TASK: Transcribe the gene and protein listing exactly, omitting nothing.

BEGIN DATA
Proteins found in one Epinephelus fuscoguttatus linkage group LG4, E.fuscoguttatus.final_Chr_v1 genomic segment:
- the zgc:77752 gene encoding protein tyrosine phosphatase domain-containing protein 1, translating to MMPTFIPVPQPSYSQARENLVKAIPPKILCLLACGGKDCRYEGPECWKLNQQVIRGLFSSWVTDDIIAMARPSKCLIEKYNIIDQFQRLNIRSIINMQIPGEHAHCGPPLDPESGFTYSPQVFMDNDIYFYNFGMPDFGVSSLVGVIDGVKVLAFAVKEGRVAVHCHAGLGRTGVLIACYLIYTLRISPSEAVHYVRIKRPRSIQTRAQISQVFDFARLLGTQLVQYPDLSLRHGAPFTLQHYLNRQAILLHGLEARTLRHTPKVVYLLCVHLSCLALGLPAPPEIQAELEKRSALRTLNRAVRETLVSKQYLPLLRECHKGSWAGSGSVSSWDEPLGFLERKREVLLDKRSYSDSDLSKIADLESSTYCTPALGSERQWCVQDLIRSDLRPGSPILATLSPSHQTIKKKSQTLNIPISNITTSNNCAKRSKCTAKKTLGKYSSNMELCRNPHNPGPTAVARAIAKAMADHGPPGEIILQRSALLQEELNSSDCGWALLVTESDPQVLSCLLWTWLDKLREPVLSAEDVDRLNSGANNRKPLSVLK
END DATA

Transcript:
Proteins found in one Epinephelus fuscoguttatus linkage group LG4, E.fuscoguttatus.final_Chr_v1 genomic segment:
- the zgc:77752 gene encoding protein tyrosine phosphatase domain-containing protein 1, translating to MMPTFIPVPQPSYSQARENLVKAIPPKILCLLACGGKDCRYEGPECWKLNQQVIRGLFSSWVTDDIIAMARPSKCLIEKYNIIDQFQRLNIRSIINMQIPGEHAHCGPPLDPESGFTYSPQVFMDNDIYFYNFGMPDFGVSSLVGVIDGVKVLAFAVKEGRVAVHCHAGLGRTGVLIACYLIYTLRISPSEAVHYVRIKRPRSIQTRAQISQVFDFARLLGTQLVQYPDLSLRHGAPFTLQHYLNRQAILLHGLEARTLRHTPKVVYLLCVHLSCLALGLPAPPEIQAELEKRSALRTLNRAVRETLVSKQYLPLLRECHKGSWAGSGSVSSWDEPLGFLERKREVLLDKRSYSDSDLSKIADLESSTYCTPALGSERQWCVQDLIRSDLRPGSPILATLSPSHQTIKKKSQTLNIPISNITTSNNCAKRSKCTAKKTLGKYSSNMELCRNPHNPGPTAVARAIAKAMADHGPPGEIILQRSALLQEELNSSDCGWALLVTESDPQVLSCLLWTWLDKLREPVLSAEDVDRLNSGANNRKPLSVLK